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John DeFrancis (1911–2009)

Författare till Chinese Language: Fact and Fantasy

21 verk 699 medlemmar 15 recensioner 1 favoritmärkta

Om författaren

Verk av John DeFrancis

Chinese Language: Fact and Fantasy (1984) 179 exemplar, 4 recensioner
In the Footsteps of Genghis Khan (Kolowalu Books) (1993) 27 exemplar, 1 recension
Advanced Chinese (1966) 26 exemplar, 1 recension
Things Japanese in Hawaii (1973) 6 exemplar


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This book will be of interest only to those who want to dig into the linguistics of Chinese. For people learning Chinese it might illuminate some of the problems you are having.

It's by one of the most prominent Chinese linguists of the last century, who in the first half of the book tackles (and for the most part demolishes) many of the myths about the Chinese language held both by outsiders and by Chinese scholars themselves. For example: that Chinese characters are ideographic, expressing ideas directly without appeal to spoken language; that the language itself is monosyllabic; that Chinese is a unified language across China with only minor differences in pronunciation.

I would have rated it higher if the second half hadn't been so out of date. It consists mostly of discussions of the political history of the attempt to spread literacy in China, and the issues of the writing system--should the characters be replaced or at least supplemented by a phonetic system? Written in 1984, the whole discussion I believe has been or soon will be rendered obsolete by the widespread use of the internet and cell phones, for the way characters are input into computing devices is by typing phonetically. Once communication is mediated by computers, game over.
… (mer)
JudyGibson | 3 andra recensioner | Jul 17, 2016 |
When I first cracked open In the Footsteps of Genghis Khan I thought DeFrancis was thumbing his nose at his readers. The first chapter of In the Footsteps of Genghis Khan is called "You can't Do That Anymore" Here, DeFrances spends time listing all of the routes he was able to travel back in 1935 that are now closed to present-day (in 1993) travelers. But, that's not bragging - it's the simple truth. As it was, retracing the steps of Genghis Khan was not a simple affair, even back then. Just getting camels at that time of year (May) proved to be difficult because in the summer months the camels were traditionally "retired" and put to pasture to fatten up. When the travelers were presented with only female camels their journey was further slowed as females need to rest more often, get later starts in the day and their loads had to be much lighter than males. Typical women!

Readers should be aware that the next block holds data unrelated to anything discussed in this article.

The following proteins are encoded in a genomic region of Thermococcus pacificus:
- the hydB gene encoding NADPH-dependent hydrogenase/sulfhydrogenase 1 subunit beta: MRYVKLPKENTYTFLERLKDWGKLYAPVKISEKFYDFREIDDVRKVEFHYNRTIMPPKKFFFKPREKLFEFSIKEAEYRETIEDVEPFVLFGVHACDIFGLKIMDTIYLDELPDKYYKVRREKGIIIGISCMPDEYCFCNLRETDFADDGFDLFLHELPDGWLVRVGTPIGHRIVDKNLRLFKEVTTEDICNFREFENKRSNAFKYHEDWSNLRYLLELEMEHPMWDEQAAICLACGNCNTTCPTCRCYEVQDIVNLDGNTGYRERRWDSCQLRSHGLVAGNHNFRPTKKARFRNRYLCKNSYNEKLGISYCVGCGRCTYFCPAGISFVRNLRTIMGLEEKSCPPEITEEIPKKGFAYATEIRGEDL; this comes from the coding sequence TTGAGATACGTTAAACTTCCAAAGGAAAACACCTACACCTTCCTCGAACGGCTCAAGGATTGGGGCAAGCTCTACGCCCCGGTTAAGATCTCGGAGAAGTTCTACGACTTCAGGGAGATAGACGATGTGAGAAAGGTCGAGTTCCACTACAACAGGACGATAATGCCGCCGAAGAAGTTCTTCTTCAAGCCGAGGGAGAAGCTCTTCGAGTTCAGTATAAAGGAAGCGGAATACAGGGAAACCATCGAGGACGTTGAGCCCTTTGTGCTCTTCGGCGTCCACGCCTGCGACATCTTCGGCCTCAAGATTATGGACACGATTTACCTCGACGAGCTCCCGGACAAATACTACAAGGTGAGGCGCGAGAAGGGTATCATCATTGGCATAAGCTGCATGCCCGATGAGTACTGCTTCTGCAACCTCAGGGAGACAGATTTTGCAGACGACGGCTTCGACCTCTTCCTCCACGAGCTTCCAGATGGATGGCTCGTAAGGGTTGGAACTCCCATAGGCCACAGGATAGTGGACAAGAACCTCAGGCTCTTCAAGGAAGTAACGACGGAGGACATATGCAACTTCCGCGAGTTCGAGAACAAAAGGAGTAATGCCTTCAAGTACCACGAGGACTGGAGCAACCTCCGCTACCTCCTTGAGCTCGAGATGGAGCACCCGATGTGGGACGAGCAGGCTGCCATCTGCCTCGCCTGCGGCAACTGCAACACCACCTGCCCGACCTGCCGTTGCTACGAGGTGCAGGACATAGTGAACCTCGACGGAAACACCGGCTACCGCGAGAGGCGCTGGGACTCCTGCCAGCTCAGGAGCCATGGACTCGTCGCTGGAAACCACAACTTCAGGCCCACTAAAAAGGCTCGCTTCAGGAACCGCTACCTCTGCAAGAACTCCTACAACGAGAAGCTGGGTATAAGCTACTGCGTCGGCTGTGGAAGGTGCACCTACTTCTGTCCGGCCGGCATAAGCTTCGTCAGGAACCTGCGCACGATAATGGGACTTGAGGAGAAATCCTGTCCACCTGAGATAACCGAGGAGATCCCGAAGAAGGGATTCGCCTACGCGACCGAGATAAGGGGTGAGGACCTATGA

This was a fun read. Besides the fragility of female camels I also learned that lamas teach and can marry while monks don't teach and shouldn't marry (most do). There is very little about Genghis Khan, per se, until they reach Etsina.
… (mer)
SeriousGrace | Aug 14, 2015 |
I read the Amazon reviews, noticing that the negative and equivocal reviews were written by people who actually read Chinese with some degree of fluency, and realized that I don't need to read this book. So I skimmed. Assertions about the desirability of abolishing Chinese characters in favour of an alphabetical system, which is the burden of DeFrancis's argument, annoy me. Trying to read romanized Chinese text is as difficult as trying to read English text written in Chinese characters (you might call it a rebus format), and just as frustrating; not to mention the millennia of cultural heritage embodied in the characters which would be entirely lost to the world. Orwellian Newspeak is benign by comparison. DeFrancis begins his book with a shaggy-dog tale, a "joke" dozens of pages long and full of "corroborative detail, intended to give artistic verisimilitude to an otherwise bald and unconvincing narrative", in which the Japanese during WWII anticipate complete victory over the US and spearhead a committee to plan writing the English language in Chinese characters. It is highly ironic that he fails to comprehend that he wants to inflict the same kind of violence upon the Chinese language.… (mer)
1 rösta
muumi | 3 andra recensioner | Mar 17, 2015 |
Great introduction and a well-grounded presentation of the facts (and the fantasies) about the Chinese language make this a must-read for Chinese learners. Gets a bit strident towards the end, though.
Audacity88 | 3 andra recensioner | Apr 5, 2012 |


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